24 June 2010
The Deep Sea Conservation Coalition today released a report at the United Nations which describes major shortcomings in the implementation of UN General Assembly resolutions designed to protect the deep-ocean from the destructive impact of fishing. Lead author of the report, Dr Alex Rogers of the International Programme on the State of the Ocean (IPSO), said that "RFMOs are failing to manage deep-sea bottom fisheries on the high seas sustainably with respect to target and by-catch species. For most fisheries there is little or no information on the status of stocks and in many cases we do not even know what is being caught where."
The report, the first comprehensive scientific review of the management of deep-sea fishing on the high seas globally, examines the data available from Regional Fisheries Management Organisations (RFMOs), the bodies tasked with implementing the United Nations resolutions.
The report highlights that while substantial portions of the high seas in some regions such as the Northeast Atlantic have been closed to bottom fishing to protect deep-sea coral ecosystems, most high seas areas remain open to continued bottom fishing with few constraints. Deep-sea gillnet fishing has been prohibited in the Northeast and Southeast Atlantic, the South Pacific and the Southern Ocean but bottom trawl fishing, the most destructive fishing gear to deep-sea ecosystems, has only been banned in the waters around Antarctica. Many vulnerable marine ecosystems have not even been considered in the management of deep-sea bottom fisheries on the high seas. In some cases, even where there is strong evidence of the presence of vulnerable marine ecosystems they have not been protected.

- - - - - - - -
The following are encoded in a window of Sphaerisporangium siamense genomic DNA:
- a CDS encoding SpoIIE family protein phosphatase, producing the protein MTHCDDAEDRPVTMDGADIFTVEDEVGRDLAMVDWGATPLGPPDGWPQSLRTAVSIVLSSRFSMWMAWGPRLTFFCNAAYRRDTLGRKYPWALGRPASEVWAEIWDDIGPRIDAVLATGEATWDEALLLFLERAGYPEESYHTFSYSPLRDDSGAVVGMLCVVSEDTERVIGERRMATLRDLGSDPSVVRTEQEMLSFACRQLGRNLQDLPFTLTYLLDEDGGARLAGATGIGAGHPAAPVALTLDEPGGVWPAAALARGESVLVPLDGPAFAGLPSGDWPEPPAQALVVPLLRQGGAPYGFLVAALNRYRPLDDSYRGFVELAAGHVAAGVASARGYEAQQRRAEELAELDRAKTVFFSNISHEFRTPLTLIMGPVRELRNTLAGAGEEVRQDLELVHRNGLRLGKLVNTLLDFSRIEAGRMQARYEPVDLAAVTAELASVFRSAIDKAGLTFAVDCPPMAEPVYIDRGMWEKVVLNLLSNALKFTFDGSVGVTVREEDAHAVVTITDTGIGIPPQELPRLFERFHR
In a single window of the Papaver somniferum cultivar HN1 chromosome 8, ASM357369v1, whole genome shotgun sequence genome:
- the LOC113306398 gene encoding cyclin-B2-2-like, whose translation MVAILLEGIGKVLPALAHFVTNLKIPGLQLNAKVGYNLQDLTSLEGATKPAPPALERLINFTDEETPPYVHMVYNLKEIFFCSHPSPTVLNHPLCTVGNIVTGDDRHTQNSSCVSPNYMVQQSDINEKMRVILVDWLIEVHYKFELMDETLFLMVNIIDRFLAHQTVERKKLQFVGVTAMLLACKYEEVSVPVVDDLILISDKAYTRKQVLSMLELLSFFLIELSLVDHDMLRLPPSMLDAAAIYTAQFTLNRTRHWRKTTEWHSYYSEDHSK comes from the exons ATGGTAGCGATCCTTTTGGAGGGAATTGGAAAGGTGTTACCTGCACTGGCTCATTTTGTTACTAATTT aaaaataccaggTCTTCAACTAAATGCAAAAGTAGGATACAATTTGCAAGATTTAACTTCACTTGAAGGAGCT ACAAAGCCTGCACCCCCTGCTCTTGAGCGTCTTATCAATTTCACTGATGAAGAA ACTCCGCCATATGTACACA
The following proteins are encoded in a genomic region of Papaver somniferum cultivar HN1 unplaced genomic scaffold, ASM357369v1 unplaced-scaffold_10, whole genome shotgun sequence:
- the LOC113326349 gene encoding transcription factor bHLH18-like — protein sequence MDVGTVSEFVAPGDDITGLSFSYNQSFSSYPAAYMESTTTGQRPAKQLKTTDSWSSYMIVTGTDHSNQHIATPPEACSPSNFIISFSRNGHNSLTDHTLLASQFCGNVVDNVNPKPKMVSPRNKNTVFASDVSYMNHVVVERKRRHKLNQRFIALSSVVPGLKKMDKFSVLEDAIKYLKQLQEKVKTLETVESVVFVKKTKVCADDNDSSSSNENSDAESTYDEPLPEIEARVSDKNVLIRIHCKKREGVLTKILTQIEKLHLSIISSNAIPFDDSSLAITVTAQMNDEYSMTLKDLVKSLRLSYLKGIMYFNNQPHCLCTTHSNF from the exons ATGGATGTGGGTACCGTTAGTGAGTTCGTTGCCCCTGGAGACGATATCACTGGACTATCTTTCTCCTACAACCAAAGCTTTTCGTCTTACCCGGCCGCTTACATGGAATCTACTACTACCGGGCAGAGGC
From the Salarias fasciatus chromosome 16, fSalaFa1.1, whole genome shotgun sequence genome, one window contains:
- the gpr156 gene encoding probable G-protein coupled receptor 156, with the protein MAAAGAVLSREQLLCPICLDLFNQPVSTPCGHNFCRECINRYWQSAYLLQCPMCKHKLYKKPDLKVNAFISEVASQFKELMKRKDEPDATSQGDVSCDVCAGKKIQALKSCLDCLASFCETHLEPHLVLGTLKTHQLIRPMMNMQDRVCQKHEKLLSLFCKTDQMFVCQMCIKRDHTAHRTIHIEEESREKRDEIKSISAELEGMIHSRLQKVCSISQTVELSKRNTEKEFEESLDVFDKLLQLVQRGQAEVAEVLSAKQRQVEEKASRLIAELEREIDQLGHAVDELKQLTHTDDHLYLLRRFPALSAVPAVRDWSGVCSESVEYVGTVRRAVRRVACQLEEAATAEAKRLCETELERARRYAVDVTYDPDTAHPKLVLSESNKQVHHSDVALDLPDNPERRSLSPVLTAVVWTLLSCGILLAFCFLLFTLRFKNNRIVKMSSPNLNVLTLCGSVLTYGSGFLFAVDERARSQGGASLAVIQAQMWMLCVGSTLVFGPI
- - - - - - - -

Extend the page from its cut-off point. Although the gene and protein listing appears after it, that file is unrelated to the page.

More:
The General Assembly called on all RFMOs and fishing nations to conduct environmental impact assessments (EIAs) of deep-sea fisheries prior to allowing them to proceed - a first in the history of high seas fisheries management. The report highlights that EIAs have not been properly conducted for the majority of deep-sea fisheries, including in the heavily fished North Atlantic region. The report also concludes that many of target and by-catch deep-sea fish species caught in these fisheries continue to be highly vulnerable to excessive and unregulated fishing. Dr Alex Rogers said that "The lack of any action to protect species that are threatened with regional extirpation or even global extinction is a particular concern in terms of marine biodiversity."
"The UN General Assembly resolutions represent a commitment by the high seas fishing nations to the international community to manage these fisheries sustainably or else prohibit their vessels from fishing the deep-sea" Matthew Gianni of the Deep Sea Conservation Coalition told the UN. "Our hope is that the countries that do not engage in deep-sea fishing on the high seas, by far the majority of nations, will use this information to hold the high seas fishing nations accountable to their political commitments and responsibility to the international community."
The report The Implementation of UNGA Resolutions 61/105 and 64/72 in the Management of Deep-Sea Fisheries on the High Seas by Dr Alex D. Rogers and Matthew Gianni can be found on the website of the International Programme on the State of the Ocean at www.stateoftheocean.org and the Deep Sea Conservation Coalition at www.savethehighseas.org
For further information please contact Mathew Gianni on +31 6 46 16 88 99
Dr Alex Rogers on +44 7590 356209